Our growth is only in the grace and knowledge of our Lord Jesus Christ.  So, come on.  Tear up that Christian growth chart and discover the absolute freedom and joy of simply being in Christ.  Of resting in His finished work.  Of recognizing and receiving His forgiveness and covering for all the self-focus.  Of being immersed in His love!

I.D. Please

Why do we do this?  Are we really better than another because of it, or does it just make us feel that way?  It’s in every area of our lives.  I refer to our efforts to align ourselves and identify with something larger.

In the United States, in the political realm, we call ourselves conservatives, liberals, or moderates – most times specifically using the party name.  Within the church, we refer to ourselves as Baptists, Catholics, Pentecostals, non-denominations, etc.  Within those denominations, we’re quick to narrow it down even further by what branch, main focus, or specific location we attend.

It’s also at work in other nations.  In the church in Israel, for example, people refer to themselves as Messianic Jews, Palestinian or Arab Christians, probably others, too.  In China, it’s the state-approved church or the underground church to start with, before all the subdivisions are added.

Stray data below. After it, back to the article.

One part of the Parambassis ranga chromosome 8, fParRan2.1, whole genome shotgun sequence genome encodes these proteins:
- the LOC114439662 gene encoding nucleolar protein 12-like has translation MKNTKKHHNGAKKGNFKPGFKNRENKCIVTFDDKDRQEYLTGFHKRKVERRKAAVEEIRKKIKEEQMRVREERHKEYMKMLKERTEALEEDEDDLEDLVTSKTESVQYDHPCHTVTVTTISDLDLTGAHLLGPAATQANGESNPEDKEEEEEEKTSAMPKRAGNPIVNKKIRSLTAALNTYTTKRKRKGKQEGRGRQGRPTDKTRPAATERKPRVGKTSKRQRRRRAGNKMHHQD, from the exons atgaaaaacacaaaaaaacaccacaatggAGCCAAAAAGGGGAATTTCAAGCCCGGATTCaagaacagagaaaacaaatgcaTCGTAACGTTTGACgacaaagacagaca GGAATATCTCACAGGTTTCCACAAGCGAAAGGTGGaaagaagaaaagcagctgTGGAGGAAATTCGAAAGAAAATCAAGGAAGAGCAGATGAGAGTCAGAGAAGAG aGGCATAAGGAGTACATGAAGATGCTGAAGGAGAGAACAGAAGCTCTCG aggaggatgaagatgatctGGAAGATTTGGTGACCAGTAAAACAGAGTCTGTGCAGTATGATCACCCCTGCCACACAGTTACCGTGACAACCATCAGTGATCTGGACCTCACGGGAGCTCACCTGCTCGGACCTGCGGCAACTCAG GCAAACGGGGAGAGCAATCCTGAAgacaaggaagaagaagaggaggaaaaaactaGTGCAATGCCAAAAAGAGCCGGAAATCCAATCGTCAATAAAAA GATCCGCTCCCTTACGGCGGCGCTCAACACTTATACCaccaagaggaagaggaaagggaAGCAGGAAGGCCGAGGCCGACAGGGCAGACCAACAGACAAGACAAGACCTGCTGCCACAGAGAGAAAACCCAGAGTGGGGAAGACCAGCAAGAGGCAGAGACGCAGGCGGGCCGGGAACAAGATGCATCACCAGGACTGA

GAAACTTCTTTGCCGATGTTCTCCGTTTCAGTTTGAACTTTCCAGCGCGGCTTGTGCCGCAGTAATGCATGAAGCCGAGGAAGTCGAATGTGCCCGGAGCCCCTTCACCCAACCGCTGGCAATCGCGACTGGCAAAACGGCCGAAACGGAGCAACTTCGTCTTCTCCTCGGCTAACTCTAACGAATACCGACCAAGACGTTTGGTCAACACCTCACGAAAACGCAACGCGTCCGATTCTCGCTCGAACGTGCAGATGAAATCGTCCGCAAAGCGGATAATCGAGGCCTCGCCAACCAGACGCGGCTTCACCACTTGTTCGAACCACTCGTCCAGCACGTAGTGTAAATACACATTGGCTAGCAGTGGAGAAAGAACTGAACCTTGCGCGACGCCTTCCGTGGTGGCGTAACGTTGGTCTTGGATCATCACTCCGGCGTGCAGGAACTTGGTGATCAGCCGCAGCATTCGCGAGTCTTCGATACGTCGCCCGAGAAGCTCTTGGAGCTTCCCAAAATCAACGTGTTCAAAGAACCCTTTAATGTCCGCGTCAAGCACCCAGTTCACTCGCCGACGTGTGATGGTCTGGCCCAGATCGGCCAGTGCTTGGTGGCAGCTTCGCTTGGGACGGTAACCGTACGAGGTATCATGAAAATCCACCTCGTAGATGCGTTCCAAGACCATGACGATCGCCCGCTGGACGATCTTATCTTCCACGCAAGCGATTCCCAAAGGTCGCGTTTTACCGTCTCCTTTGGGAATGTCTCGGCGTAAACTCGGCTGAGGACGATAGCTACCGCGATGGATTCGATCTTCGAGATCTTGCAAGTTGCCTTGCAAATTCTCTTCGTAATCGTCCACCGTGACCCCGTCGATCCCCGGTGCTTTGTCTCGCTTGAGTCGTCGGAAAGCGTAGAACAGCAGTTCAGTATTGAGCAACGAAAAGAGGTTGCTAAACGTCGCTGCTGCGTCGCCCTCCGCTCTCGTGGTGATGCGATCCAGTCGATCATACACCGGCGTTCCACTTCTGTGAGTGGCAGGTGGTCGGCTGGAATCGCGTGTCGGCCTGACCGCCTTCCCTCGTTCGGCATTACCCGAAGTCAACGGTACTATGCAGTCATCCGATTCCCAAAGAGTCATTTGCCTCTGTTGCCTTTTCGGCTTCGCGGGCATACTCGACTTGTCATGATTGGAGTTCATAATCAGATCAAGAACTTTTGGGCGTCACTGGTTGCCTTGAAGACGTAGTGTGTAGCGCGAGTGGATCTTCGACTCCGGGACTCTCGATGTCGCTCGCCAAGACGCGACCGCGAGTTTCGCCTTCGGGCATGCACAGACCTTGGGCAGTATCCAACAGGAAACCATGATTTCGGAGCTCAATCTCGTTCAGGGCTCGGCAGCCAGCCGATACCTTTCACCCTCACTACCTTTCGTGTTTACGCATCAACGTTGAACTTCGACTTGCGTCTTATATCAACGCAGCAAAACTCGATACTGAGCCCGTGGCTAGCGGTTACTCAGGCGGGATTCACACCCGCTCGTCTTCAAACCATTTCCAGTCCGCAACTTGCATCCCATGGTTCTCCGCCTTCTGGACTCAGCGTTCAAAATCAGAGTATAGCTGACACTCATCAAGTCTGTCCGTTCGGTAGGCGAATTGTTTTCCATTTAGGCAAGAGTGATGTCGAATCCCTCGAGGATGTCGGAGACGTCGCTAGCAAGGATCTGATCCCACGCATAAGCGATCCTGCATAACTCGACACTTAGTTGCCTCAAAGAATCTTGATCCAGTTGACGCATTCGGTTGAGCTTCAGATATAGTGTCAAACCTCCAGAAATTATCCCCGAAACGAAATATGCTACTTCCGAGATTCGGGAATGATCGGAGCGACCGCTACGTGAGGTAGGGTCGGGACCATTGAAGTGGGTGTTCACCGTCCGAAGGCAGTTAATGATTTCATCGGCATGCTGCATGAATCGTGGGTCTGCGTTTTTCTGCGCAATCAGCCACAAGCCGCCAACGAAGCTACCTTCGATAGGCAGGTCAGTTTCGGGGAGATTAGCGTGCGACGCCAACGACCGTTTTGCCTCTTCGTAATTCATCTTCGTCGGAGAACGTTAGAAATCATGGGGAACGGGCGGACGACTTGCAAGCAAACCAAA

Is there anything wrong with these labels?  None of them are found in Scripture.  Thus, they actually divide and cause factions among the body of Christ, rather than unifying.  Even when we add Christian to any of those labels, we infer that Christ is not enough.  If Christ is really enough, why do we prefer to look for the differences that keep us at odds with each other, rather than looking at Jesus Christ and Him crucified.  He, alone, unites His body.  Not Christ plus our denomination-type alignment.  Not Christ plus our culture or nationality.

We’re either in Christ or we’re not.  All other alignments are contrary to Him.  There, I said it.  But I wasn’t the first:

Matthew 12:30 NLT  Anyone who isn’t with me opposes me, and anyone who isn’t working with me is actually working against me.

Galatians 3:26-28 NIV  26 You are all sons of God through faith in Christ Jesus, 27 for all of you who were baptized into Christ have clothed yourselves with Christ. 28 There is neither Jew nor Greek, slave nor free, male nor female, for you are all one in Christ Jesus.*

2 Corinthians 5:17 NIV  Therefore, if anyone is in Christ, he is a new creation; the old has gone, the new has come!

In Christ.  He, alone, is our identity.  We will never be completely united by our opinions or leanings, or even our natural heritage.  Only in Christ, and in Christ alone, are we drawn together in the unity of His Spirit – His Spirit of love. We are born into Jesus Christ.  We are new creatures.   One in Christ.  May that be our only I.D. tag!